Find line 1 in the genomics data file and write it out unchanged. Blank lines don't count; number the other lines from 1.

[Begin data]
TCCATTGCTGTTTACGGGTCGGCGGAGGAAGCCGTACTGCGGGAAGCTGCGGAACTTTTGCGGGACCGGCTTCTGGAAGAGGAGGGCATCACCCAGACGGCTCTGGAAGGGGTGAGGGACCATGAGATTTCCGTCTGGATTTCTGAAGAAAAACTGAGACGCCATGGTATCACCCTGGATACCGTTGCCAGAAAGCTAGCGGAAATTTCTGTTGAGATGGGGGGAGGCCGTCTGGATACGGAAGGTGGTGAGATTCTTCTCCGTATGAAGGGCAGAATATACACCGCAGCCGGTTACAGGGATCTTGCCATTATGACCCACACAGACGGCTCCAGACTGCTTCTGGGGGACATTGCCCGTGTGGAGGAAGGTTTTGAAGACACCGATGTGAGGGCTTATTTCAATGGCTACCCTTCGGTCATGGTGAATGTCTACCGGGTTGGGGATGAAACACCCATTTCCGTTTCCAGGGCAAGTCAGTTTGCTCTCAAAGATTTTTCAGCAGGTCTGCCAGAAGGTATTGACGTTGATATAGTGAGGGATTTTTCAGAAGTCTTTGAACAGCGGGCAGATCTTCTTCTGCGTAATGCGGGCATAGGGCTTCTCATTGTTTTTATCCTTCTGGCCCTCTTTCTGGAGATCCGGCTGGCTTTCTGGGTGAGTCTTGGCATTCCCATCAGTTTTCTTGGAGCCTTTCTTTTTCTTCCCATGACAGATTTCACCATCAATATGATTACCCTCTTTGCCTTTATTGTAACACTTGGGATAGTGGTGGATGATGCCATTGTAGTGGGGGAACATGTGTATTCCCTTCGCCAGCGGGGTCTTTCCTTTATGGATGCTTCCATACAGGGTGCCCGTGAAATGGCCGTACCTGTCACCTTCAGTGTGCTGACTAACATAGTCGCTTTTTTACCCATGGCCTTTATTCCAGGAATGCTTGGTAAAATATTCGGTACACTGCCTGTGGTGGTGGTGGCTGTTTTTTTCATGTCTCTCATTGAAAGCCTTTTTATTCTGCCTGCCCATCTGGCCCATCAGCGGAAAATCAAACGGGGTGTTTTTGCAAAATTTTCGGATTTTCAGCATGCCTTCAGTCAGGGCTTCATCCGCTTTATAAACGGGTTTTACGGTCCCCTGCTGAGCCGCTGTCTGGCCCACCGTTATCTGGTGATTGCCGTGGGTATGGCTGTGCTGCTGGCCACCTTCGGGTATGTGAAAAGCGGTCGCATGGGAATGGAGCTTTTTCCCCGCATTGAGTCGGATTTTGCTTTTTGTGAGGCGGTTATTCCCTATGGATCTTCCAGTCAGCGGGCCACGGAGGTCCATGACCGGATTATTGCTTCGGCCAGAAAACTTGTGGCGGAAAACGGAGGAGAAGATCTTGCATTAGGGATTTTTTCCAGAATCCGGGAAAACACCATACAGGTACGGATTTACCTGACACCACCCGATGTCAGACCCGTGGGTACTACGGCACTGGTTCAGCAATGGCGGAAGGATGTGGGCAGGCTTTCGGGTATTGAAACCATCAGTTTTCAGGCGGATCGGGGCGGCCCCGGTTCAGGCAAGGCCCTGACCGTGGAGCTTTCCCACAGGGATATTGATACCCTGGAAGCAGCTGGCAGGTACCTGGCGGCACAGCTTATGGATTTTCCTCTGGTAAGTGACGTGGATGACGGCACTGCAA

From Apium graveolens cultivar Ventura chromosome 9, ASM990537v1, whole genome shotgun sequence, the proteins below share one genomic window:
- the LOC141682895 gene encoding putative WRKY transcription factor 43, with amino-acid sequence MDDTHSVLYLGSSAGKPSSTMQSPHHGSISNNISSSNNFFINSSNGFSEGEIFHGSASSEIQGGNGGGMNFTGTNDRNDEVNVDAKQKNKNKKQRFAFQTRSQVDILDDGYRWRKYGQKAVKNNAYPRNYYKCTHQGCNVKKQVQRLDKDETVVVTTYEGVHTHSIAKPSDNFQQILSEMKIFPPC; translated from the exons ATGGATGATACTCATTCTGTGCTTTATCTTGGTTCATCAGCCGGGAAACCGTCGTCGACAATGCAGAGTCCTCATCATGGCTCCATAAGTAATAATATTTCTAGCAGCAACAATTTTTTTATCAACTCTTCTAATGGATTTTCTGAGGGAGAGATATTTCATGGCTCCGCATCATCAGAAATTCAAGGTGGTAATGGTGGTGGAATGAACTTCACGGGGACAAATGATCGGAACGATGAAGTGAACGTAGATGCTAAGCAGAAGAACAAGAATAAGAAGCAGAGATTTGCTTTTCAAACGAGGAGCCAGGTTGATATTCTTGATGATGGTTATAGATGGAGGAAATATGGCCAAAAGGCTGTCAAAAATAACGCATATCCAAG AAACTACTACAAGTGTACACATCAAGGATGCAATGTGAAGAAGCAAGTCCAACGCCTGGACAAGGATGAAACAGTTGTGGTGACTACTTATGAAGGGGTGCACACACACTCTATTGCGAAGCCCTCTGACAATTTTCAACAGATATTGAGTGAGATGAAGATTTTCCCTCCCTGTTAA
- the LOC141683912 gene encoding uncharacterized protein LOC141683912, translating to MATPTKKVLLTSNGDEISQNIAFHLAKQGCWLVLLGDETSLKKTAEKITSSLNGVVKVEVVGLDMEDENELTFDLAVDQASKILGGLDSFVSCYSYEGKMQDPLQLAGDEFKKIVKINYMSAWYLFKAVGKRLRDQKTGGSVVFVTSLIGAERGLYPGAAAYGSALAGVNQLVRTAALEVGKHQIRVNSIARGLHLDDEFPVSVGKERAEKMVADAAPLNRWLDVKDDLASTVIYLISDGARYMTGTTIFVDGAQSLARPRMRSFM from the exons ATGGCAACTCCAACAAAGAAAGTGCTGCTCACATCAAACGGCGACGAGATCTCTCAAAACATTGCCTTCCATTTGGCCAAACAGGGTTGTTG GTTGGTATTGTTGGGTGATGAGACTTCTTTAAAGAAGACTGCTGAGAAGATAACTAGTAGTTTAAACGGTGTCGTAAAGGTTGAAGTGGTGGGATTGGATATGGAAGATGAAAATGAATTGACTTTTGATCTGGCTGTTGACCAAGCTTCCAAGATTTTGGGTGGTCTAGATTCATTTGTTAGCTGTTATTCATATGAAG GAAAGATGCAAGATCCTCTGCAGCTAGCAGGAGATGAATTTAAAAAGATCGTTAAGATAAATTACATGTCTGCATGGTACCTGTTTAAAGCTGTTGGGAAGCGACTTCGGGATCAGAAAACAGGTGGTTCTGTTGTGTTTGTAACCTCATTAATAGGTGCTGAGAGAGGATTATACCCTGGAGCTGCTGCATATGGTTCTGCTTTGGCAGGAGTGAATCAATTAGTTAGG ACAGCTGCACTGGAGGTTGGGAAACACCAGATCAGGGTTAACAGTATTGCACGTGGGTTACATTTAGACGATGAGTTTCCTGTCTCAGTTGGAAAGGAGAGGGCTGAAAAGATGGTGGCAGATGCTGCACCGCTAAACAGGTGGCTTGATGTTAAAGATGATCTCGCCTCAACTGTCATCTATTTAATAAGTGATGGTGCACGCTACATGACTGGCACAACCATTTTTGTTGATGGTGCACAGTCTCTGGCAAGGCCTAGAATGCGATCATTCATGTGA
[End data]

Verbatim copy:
TCCATTGCTGTTTACGGGTCGGCGGAGGAAGCCGTACTGCGGGAAGCTGCGGAACTTTTGCGGGACCGGCTTCTGGAAGAGGAGGGCATCACCCAGACGGCTCTGGAAGGGGTGAGGGACCATGAGATTTCCGTCTGGATTTCTGAAGAAAAACTGAGACGCCATGGTATCACCCTGGATACCGTTGCCAGAAAGCTAGCGGAAATTTCTGTTGAGATGGGGGGAGGCCGTCTGGATACGGAAGGTGGTGAGATTCTTCTCCGTATGAAGGGCAGAATATACACCGCAGCCGGTTACAGGGATCTTGCCATTATGACCCACACAGACGGCTCCAGACTGCTTCTGGGGGACATTGCCCGTGTGGAGGAAGGTTTTGAAGACACCGATGTGAGGGCTTATTTCAATGGCTACCCTTCGGTCATGGTGAATGTCTACCGGGTTGGGGATGAAACACCCATTTCCGTTTCCAGGGCAAGTCAGTTTGCTCTCAAAGATTTTTCAGCAGGTCTGCCAGAAGGTATTGACGTTGATATAGTGAGGGATTTTTCAGAAGTCTTTGAACAGCGGGCAGATCTTCTTCTGCGTAATGCGGGCATAGGGCTTCTCATTGTTTTTATCCTTCTGGCCCTCTTTCTGGAGATCCGGCTGGCTTTCTGGGTGAGTCTTGGCATTCCCATCAGTTTTCTTGGAGCCTTTCTTTTTCTTCCCATGACAGATTTCACCATCAATATGATTACCCTCTTTGCCTTTATTGTAACACTTGGGATAGTGGTGGATGATGCCATTGTAGTGGGGGAACATGTGTATTCCCTTCGCCAGCGGGGTCTTTCCTTTATGGATGCTTCCATACAGGGTGCCCGTGAAATGGCCGTACCTGTCACCTTCAGTGTGCTGACTAACATAGTCGCTTTTTTACCCATGGCCTTTATTCCAGGAATGCTTGGTAAAATATTCGGTACACTGCCTGTGGTGGTGGTGGCTGTTTTTTTCATGTCTCTCATTGAAAGCCTTTTTATTCTGCCTGCCCATCTGGCCCATCAGCGGAAAATCAAACGGGGTGTTTTTGCAAAATTTTCGGATTTTCAGCATGCCTTCAGTCAGGGCTTCATCCGCTTTATAAACGGGTTTTACGGTCCCCTGCTGAGCCGCTGTCTGGCCCACCGTTATCTGGTGATTGCCGTGGGTATGGCTGTGCTGCTGGCCACCTTCGGGTATGTGAAAAGCGGTCGCATGGGAATGGAGCTTTTTCCCCGCATTGAGTCGGATTTTGCTTTTTGTGAGGCGGTTATTCCCTATGGATCTTCCAGTCAGCGGGCCACGGAGGTCCATGACCGGATTATTGCTTCGGCCAGAAAACTTGTGGCGGAAAACGGAGGAGAAGATCTTGCATTAGGGATTTTTTCCAGAATCCGGGAAAACACCATACAGGTACGGATTTACCTGACACCACCCGATGTCAGACCCGTGGGTACTACGGCACTGGTTCAGCAATGGCGGAAGGATGTGGGCAGGCTTTCGGGTATTGAAACCATCAGTTTTCAGGCGGATCGGGGCGGCCCCGGTTCAGGCAAGGCCCTGACCGTGGAGCTTTCCCACAGGGATATTGATACCCTGGAAGCAGCTGGCAGGTACCTGGCGGCACAGCTTATGGATTTTCCTCTGGTAAGTGACGTGGATGACGGCACTGCAA